by Tanya Reinhart
For quite some time, public opinion polls in Israel appear to be contradictory. On the one hand, there is a majority of 60-70% for Ariel Sharon and an “iron-fist” policy in the occupied territories, and on the other a majority of 60% for immediate unilateral evacuation of most of the territories and most of the settlements. In fact, it is simple to reconcile this contradiction. Since at least the nineties, a division to three thirds can be observed in Israeli society: The ideological third on the left opposes the occupation on moral and principled ground. The ideological right supports Israel’s policy of expansion and the settlers. The middle, non-ideological, third are people who just want quiet and a normal life. They don't care about the Palestinians, but also not about the settlers. The polls reflect the confusion and despair of this middle third: Most likely, their frame of mind is that if it is possible to kill or expel all Palestinians, that's fine, but if it is possible to simply get out of there, as Israel did in Lebanon, they support this as well. Thus, in polls asking about immediate evacuation, the left third plus the middle say yes. In polls regarding support of Sharon’s policies, the right third plus the same middle say yes.
It is impossible to conclude from these polls that Sharon’s victory in the coming elections is guaranteed, as so commonly argued. The winner of the elections will be the candidate drawing more of the votes of the middle third.
A prevailing mistake is to call this middle third ‘center’. The word ‘center’ has ideological content. It is associated with moderate stands, at the heart of the consensus. The ideological center is afraid of absolute positions, like getting out of the territories immediately, but it also does not like the idea of transfer (mass expulsion). However, this ideological center exists only in the political discourse. In real life, the middle third consists of scared citizens whose life has turned to hell -- people who watch the collapsing economy and wait anxiously for the next terror attack or for the days of gas masks and sealed rooms. It is reasonable to assume that their instinct will be to vote for whoever offers a clear rescue path.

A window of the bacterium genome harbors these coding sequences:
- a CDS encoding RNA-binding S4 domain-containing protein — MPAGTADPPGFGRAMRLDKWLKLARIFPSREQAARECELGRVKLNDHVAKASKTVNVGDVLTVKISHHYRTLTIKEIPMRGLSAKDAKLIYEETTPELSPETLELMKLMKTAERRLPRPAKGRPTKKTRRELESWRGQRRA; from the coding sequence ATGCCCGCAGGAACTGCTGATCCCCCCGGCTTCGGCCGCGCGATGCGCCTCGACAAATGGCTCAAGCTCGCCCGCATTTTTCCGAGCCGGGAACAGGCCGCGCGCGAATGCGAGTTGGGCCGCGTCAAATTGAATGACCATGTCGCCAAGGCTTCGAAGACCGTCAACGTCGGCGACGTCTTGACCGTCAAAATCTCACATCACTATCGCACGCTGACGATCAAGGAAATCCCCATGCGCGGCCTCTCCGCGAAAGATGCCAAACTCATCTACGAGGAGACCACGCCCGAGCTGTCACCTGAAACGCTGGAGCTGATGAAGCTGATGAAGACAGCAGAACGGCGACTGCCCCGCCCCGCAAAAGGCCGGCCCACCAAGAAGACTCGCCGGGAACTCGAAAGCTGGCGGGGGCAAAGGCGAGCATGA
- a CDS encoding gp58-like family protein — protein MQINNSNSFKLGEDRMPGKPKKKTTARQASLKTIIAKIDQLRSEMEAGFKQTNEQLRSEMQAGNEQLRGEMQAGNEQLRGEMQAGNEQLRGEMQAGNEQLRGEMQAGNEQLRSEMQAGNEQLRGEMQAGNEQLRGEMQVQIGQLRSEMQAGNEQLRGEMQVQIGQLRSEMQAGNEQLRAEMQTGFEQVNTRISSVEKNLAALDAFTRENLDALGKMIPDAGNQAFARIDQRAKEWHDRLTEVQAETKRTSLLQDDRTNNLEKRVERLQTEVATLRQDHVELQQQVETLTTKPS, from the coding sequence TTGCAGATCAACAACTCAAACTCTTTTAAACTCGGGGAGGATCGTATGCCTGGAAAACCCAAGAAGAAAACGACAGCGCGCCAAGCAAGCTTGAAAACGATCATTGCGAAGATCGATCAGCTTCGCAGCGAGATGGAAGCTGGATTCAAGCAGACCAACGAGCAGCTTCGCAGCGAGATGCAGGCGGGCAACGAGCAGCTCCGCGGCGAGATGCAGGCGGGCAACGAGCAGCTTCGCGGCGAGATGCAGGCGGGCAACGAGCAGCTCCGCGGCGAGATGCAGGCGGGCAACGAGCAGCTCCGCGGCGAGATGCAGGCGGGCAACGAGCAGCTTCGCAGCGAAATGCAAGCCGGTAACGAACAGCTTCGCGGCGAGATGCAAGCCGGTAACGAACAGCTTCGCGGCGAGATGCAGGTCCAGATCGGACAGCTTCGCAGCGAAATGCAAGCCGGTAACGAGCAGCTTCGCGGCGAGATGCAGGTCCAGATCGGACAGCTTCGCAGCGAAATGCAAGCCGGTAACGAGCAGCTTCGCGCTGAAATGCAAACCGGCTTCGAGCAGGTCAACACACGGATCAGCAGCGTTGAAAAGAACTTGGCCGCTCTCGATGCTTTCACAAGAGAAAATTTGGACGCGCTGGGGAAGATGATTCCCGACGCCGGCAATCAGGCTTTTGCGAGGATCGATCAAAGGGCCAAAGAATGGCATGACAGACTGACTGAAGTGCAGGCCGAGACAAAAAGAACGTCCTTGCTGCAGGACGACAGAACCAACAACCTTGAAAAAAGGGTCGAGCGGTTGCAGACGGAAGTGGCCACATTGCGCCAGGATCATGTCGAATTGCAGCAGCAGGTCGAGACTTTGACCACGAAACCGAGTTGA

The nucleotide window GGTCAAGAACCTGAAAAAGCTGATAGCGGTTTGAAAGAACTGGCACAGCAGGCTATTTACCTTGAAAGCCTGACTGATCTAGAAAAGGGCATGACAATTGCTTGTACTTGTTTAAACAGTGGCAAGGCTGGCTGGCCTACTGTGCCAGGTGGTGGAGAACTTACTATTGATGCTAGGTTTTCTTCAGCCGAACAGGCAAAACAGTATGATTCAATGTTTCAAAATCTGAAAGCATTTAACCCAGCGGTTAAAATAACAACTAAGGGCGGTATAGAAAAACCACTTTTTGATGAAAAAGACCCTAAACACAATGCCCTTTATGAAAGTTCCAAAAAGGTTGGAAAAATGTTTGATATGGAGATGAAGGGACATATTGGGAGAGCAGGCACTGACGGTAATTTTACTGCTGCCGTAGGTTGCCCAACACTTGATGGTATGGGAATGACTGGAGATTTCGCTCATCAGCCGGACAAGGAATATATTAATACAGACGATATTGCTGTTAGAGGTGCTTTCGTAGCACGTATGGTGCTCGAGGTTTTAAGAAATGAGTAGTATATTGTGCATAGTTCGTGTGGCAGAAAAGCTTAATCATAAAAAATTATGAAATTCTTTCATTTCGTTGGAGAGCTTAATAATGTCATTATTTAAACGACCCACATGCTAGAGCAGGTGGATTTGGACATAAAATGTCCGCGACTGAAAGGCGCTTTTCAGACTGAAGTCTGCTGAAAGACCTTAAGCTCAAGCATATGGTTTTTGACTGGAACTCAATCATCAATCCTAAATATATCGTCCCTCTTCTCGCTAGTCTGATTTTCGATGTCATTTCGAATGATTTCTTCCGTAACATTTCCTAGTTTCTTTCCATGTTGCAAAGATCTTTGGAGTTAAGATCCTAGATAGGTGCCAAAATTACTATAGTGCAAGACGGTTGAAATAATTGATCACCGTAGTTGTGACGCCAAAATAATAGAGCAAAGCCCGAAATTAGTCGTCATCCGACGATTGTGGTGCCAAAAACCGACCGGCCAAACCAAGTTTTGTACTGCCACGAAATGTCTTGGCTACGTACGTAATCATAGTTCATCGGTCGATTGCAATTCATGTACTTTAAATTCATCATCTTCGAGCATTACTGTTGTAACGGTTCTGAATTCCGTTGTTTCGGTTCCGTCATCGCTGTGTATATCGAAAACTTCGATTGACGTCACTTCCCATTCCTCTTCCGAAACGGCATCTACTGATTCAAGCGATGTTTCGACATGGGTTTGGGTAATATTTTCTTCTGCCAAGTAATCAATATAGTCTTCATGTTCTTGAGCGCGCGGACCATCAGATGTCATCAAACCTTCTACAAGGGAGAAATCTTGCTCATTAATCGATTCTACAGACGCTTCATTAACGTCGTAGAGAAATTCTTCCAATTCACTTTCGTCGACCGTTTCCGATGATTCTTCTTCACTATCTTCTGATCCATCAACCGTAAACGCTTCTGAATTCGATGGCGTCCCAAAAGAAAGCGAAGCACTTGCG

The “iron fist” platform of the right-wing is indeed sharp and clear. But its drawback, for the middle third, is that it has been tried for two years already, and nothing has changed for the better. The question for them is what the left has to offer.
Up until now, the left-wing offered only verbal solutions: Let’s sit down and talk and discuss and negotiate -- has been their message for years. That’s how the Oslo model was born -- a model of eternal negotiations, while Israel continues to expand settlements and appropriates more Palestinian lands. By now, everyone in Israel knows where this road leads, and it is impossible to win the elections with this message.
But Mitzna has something new to offer -- a plan that started, at least, as a clear determination to act, rather than just talk. Its roots are in the resolutions of the Council for Peace and Security of February this year. As reported in Ha’aretz, “after four months of intense discussions, the Council for Peace and Security, a group of 1000 top-level reserve generals, colonels, and Shin Bet and Mossad officials are [sic] to mount a public campaign for a unilateral Israeli withdrawal from all of Gaza and much of the West Bank… Unlike some of the other unilateral withdrawal plans, like ‘Life Fence’, for example, the council’s plan involves evacuating some 40-50 settlements” (Lili Galili, Ha’aretz, February 18, 2002).
The Council for Peace and Security is definitely a mainstream body, and its plan is heavily backed by business and corporate circles in Israel. They are not necessarily motivated by moral considerations of what Israel is doing to the Palestinians, but by concerns regarding the dangerous implications of this policy to the future of Israel. Although I do not share their world-view, I believe that implementing their plan is a huge step forward.